Alexis Rockman

American, b. 1962

Adelies, 2008
Oil on wood
68 x 80 in. (172.72 x 203.2 cm)
Private Collection

In Adelies, Alexis Rockman suggests the  potentially precarious status of these unique creatures if climate change is not addressed and mitigated.  Dependent on ice as a feeding platform, the penguins appear to drift in isolation. This painting calls to mind the dramatic cleaving of the continent’s massive ice shelves from the Western Antarctic Peninsula.

Rockman traveled to the Southern Continent on board a Lindblad Expedition Cruise ship and explored the region in kayaks and zodiacs. During his 12 days on the ice, he made watercolor sketches of the blue-green Antarctic environment that glowed “luminous like jewelry.” This quality of light and color informs Adelies, which also references Morris Louis (American, 1912–1962), the color-field painter whose abstract pours and veils evoke sensations of transcendence.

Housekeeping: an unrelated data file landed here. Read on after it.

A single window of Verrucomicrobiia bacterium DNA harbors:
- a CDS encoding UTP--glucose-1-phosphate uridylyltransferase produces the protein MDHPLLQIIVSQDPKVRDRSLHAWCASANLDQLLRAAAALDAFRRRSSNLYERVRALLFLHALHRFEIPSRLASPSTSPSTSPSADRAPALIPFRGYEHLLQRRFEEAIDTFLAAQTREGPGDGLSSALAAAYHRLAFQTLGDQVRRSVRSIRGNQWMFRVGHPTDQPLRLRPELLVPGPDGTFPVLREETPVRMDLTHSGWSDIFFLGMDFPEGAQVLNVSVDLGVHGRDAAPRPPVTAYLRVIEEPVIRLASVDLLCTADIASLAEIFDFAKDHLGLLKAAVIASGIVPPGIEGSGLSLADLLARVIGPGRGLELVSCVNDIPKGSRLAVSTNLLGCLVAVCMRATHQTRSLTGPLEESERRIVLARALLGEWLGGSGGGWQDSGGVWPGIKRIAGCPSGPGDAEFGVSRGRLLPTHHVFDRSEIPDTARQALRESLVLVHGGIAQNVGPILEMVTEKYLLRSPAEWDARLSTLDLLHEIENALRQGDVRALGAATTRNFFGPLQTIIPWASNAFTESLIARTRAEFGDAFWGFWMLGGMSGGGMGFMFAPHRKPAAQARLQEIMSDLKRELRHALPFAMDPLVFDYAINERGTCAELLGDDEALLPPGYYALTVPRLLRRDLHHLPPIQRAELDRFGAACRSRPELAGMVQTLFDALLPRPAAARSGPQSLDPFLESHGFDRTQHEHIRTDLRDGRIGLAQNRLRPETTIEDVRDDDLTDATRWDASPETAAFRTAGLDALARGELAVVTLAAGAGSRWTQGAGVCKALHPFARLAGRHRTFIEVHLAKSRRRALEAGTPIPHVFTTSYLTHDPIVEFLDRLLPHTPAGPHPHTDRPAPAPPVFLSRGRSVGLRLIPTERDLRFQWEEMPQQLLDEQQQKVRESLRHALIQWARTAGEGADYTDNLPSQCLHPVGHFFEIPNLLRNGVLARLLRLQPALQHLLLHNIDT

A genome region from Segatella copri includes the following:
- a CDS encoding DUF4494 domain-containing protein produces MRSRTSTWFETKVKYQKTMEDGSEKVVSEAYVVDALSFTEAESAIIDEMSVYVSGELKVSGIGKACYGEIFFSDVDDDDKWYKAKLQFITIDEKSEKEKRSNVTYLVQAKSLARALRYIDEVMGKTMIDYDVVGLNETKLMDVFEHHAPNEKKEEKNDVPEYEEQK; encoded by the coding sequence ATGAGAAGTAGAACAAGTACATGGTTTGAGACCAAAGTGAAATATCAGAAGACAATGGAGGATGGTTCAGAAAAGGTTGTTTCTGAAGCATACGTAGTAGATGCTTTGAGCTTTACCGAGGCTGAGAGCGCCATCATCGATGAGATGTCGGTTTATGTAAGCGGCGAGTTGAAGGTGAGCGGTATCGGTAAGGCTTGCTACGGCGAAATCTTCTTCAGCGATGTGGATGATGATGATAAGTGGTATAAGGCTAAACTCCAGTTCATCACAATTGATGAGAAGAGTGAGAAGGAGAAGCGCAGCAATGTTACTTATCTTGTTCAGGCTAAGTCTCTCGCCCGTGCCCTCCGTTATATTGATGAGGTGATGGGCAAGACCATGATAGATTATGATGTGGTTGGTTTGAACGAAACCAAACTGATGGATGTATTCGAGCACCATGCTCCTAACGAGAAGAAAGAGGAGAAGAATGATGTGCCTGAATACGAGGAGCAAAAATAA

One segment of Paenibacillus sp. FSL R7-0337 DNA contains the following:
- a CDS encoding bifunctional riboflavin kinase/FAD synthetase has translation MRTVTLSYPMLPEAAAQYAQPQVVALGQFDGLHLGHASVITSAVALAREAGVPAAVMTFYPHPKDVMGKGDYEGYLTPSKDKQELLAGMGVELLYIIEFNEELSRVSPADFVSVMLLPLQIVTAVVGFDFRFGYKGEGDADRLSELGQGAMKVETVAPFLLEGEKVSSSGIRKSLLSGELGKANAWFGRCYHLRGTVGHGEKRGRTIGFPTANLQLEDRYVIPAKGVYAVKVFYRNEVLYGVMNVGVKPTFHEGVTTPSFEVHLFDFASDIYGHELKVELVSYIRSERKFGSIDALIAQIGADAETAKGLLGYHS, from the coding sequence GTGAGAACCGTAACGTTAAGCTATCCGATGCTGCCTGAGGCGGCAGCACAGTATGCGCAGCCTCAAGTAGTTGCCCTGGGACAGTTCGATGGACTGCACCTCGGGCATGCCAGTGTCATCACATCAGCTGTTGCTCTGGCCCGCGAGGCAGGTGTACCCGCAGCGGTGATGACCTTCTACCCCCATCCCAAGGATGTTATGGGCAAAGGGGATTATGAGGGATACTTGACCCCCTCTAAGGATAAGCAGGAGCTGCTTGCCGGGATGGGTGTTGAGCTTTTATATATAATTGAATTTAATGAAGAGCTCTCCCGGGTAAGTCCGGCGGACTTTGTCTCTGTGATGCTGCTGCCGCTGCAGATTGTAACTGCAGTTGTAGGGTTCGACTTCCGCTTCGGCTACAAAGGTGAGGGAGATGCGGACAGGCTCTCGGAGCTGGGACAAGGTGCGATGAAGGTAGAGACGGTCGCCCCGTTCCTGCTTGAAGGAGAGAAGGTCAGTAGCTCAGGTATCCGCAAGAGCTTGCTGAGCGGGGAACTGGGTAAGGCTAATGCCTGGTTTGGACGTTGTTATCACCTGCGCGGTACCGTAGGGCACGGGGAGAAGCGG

Rockman nurtures his passion for art and the natural sciences by frequent visits to the American Museum of Natural History and the Metropolitan Museum of Art, where he studied the art of Frederic Edwin Church. Although engaged in field observations and drawings, Rockman does not consider his work “scientific.” Instead, he aims to make “art about the history of science.”